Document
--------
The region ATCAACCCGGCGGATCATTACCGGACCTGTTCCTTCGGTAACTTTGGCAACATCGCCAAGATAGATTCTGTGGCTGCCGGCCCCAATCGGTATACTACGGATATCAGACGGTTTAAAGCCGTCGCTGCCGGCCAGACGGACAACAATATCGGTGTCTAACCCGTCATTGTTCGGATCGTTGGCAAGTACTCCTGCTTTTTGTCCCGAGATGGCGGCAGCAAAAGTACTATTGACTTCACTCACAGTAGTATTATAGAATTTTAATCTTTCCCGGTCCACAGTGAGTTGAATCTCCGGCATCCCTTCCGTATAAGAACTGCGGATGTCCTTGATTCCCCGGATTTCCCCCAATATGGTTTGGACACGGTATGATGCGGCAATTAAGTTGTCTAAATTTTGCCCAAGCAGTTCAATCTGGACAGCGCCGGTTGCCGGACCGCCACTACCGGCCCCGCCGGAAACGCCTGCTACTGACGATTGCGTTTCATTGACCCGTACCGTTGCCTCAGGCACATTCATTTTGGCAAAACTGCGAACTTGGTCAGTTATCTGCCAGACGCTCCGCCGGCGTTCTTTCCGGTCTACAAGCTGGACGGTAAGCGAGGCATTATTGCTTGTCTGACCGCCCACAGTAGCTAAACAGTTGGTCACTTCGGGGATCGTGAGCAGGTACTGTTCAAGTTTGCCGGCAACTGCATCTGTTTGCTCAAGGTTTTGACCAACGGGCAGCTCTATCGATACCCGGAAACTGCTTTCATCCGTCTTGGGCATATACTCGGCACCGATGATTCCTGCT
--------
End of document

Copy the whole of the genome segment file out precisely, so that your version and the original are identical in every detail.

The region ATCAACCCGGCGGATCATTACCGGACCTGTTCCTTCGGTAACTTTGGCAACATCGCCAAGATAGATTCTGTGGCTGCCGGCCCCAATCGGTATACTACGGATATCAGACGGTTTAAAGCCGTCGCTGCCGGCCAGACGGACAACAATATCGGTGTCTAACCCGTCATTGTTCGGATCGTTGGCAAGTACTCCTGCTTTTTGTCCCGAGATGGCGGCAGCAAAAGTACTATTGACTTCACTCACAGTAGTATTATAGAATTTTAATCTTTCCCGGTCCACAGTGAGTTGAATCTCCGGCATCCCTTCCGTATAAGAACTGCGGATGTCCTTGATTCCCCGGATTTCCCCCAATATGGTTTGGACACGGTATGATGCGGCAATTAAGTTGTCTAAATTTTGCCCAAGCAGTTCAATCTGGACAGCGCCGGTTGCCGGACCGCCACTACCGGCCCCGCCGGAAACGCCTGCTACTGACGATTGCGTTTCATTGACCCGTACCGTTGCCTCAGGCACATTCATTTTGGCAAAACTGCGAACTTGGTCAGTTATCTGCCAGACGCTCCGCCGGCGTTCTTTCCGGTCTACAAGCTGGACGGTAAGCGAGGCATTATTGCTTGTCTGACCGCCCACAGTAGCTAAACAGTTGGTCACTTCGGGGATCGTGAGCAGGTACTGTTCAAGTTTGCCGGCAACTGCATCTGTTTGCTCAAGGTTTTGACCAACGGGCAGCTCTATCGATACCCGGAAACTGCTTTCATCCGTCTTGGGCATATACTCGGCACCGATGATTCCTGCT